International Cricket Council

International Cricket Council
ICC logo.svg
Official logo of the ICC
AbbreviationICC
Predecessor

Imperial Cricket Conference(1909-65)

International Cricket Conference (1965-89)
Formation15 June 1909; 108 years ago (1909-06-15)
TypeFederation of national associations
HeadquartersDubai, United Arab Emirates
Membership
104 members
Official languages
English
Shashank Manohar
Zaheer Abbas[1]
CEO
David Richardson
Websitewww.icc-cricket.com

The International Cricket Council (ICC) is the international governing body of cricket. It was founded as the Imperial Cricket Conference in 1909 by representatives from England, Australia and South Africa, renamed the International Cricket Conference in 1965, and took up its current name in 1989.

The ICC has 104 members: 12 Full Members that play Test matches and 92 Associate Members.[2] The ICC is responsible for the organisation and governance of cricket's major international tournaments, most notably the Cricket World Cup. It also appoints the umpires and referees that officiate at all sanctioned Test matches, One Day International and Twenty20 Internationals. It promulgates the ICC Code of Conduct, which sets professional standards of discipline for international cricket,[3] and also co-ordinates action against corruption and match-fixing through its Anti-Corruption and Security Unit (ACSU). The ICC does not control bilateral fixtures between member countries (which include all Test matches), it does not govern domestic cricket in member countries, and it does not make the laws of the game, which remain under the control of the Marylebone Cricket Club.

The Chairman heads the board of directors and on 26 June 2014, N.Srinivasan, the former president of BCCI, was announced as the first chairman of the council.[4] The role of ICC president has become a largely honorary position since the establishment of the chairman role and other changes were made to the ICC constitution in 2014. It has been claimed that the 2014 changes have handed control to the so-called 'Big Three' nations of England, India and Australia.[5] The current ICC president is Zaheer Abbas,[1] who was appointed in June 2015 following the resignation of Mustafa Kamal in April 2015. Kamal, the former president of the Bangladesh Cricket Board, resigned shortly after the 2015 World Cup, claiming the organisation operated both unconstitutionally and unlawfully. The current CEO is David Richardson, who succeeded Haroon Lorgat.[6]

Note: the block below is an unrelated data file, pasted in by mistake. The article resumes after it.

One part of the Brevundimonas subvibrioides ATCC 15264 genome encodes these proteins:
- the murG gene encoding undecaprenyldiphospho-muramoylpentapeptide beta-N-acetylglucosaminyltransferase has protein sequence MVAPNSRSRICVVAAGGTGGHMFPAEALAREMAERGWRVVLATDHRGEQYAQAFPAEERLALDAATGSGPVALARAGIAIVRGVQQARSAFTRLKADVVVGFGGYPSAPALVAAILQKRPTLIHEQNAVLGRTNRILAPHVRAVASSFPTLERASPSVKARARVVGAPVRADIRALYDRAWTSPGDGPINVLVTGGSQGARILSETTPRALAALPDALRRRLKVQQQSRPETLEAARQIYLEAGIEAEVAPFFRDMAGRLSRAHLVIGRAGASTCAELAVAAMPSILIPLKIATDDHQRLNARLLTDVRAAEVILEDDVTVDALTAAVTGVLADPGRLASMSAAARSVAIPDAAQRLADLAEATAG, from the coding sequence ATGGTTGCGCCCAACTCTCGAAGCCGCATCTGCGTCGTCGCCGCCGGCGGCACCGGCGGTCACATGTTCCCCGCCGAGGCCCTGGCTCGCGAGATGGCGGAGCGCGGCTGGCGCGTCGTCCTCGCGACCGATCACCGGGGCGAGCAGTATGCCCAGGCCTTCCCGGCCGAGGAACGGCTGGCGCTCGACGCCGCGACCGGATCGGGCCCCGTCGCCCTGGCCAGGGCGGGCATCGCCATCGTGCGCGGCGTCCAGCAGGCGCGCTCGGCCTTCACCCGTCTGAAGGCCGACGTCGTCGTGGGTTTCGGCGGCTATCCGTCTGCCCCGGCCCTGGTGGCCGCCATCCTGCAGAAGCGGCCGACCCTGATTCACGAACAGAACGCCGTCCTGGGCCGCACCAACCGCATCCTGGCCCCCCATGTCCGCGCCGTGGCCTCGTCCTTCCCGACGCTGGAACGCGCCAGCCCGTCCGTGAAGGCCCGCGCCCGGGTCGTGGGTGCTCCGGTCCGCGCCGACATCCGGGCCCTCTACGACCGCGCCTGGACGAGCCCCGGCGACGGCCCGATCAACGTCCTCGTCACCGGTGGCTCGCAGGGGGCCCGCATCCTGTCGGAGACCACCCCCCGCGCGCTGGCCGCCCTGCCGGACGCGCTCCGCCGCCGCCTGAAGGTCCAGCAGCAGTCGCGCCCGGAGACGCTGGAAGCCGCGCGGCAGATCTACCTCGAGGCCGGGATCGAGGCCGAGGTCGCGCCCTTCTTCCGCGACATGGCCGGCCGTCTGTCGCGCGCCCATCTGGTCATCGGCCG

History

On 15 June 1909 representatives from England, Australia and South Africa met at Lord's and founded the Imperial Cricket Conference. Membership was confined to the governing bodies of cricket within the British Empire where Test cricket was played. West Indies, New Zealand and India were elected as Full Members in 1926, doubling the number of Test-playing nations to six. That year it was also agreed to make a change in membership, with election being for; "governing bodies of cricket in countries within the Empire to which cricket teams are sent, or which send teams to England." However, the United States did not meet these criteria and was not made a member.[7] After the formation of Pakistan in 1947, it was given Test status in 1952, becoming the seventh Test-playing nation. In May 1961 South Africa left the Commonwealth and therefore lost membership.

In 1965, it was renamed as the International Cricket Conference and new rules adopted to permit the election of countries from outside the Commonwealth. This led to the expansion of the Conference, with the admission of Associate Members. Associates were each entitled to one vote, while the Foundation and Full Members were entitled to two votes on ICC resolutions. Foundation Members retained a right of veto.

Sri Lanka was admitted as a Full Member in 1981, returning the number of Test-playing nations to seven. In 1989, new rules were adopted and the current name, the International Cricket Council came into existence. South Africa was re-elected as a Full Member of the ICC in 1991, after the end of apartheid; this was followed in 1992 by the admission of Zimbabwe as the ninth Test-playing nation. Then, in 2000 Bangladesh received Test status. In 2017, Afghanistan Cricket Board and Cricket Ireland were confirmed as Full Members of the International Cricket Council after a unanimous vote at the ICC Full Council meeting at The Oval.

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